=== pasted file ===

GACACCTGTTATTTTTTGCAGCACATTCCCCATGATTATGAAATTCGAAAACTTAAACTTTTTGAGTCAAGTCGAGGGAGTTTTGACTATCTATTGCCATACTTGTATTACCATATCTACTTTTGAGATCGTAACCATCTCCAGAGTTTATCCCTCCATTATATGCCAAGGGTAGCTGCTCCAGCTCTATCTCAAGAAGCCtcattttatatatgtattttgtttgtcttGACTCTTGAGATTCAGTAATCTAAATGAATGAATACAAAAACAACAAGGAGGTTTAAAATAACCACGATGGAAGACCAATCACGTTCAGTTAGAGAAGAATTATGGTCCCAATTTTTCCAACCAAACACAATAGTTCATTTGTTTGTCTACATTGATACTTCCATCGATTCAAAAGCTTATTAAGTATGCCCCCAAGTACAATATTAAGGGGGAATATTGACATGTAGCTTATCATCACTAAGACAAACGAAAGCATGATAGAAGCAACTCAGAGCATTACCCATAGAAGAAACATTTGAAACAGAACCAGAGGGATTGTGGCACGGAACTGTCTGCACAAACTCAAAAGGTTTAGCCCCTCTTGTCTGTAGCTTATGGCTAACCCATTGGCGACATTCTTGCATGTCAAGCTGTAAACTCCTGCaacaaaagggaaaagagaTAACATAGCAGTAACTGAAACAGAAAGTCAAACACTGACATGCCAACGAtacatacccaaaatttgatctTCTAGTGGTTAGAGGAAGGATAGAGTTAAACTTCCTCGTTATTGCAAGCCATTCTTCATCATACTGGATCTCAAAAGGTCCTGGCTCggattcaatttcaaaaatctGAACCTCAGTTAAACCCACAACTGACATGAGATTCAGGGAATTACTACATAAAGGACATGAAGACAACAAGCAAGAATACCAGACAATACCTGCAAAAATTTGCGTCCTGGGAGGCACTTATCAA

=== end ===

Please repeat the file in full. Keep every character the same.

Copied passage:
GACACCTGTTATTTTTTGCAGCACATTCCCCATGATTATGAAATTCGAAAACTTAAACTTTTTGAGTCAAGTCGAGGGAGTTTTGACTATCTATTGCCATACTTGTATTACCATATCTACTTTTGAGATCGTAACCATCTCCAGAGTTTATCCCTCCATTATATGCCAAGGGTAGCTGCTCCAGCTCTATCTCAAGAAGCCtcattttatatatgtattttgtttgtcttGACTCTTGAGATTCAGTAATCTAAATGAATGAATACAAAAACAACAAGGAGGTTTAAAATAACCACGATGGAAGACCAATCACGTTCAGTTAGAGAAGAATTATGGTCCCAATTTTTCCAACCAAACACAATAGTTCATTTGTTTGTCTACATTGATACTTCCATCGATTCAAAAGCTTATTAAGTATGCCCCCAAGTACAATATTAAGGGGGAATATTGACATGTAGCTTATCATCACTAAGACAAACGAAAGCATGATAGAAGCAACTCAGAGCATTACCCATAGAAGAAACATTTGAAACAGAACCAGAGGGATTGTGGCACGGAACTGTCTGCACAAACTCAAAAGGTTTAGCCCCTCTTGTCTGTAGCTTATGGCTAACCCATTGGCGACATTCTTGCATGTCAAGCTGTAAACTCCTGCaacaaaagggaaaagagaTAACATAGCAGTAACTGAAACAGAAAGTCAAACACTGACATGCCAACGAtacatacccaaaatttgatctTCTAGTGGTTAGAGGAAGGATAGAGTTAAACTTCCTCGTTATTGCAAGCCATTCTTCATCATACTGGATCTCAAAAGGTCCTGGCTCggattcaatttcaaaaatctGAACCTCAGTTAAACCCACAACTGACATGAGATTCAGGGAATTACTACATAAAGGACATGAAGACAACAAGCAAGAATACCAGACAATACCTGCAAAAATTTGCGTCCTGGGAGGCACTTATCAA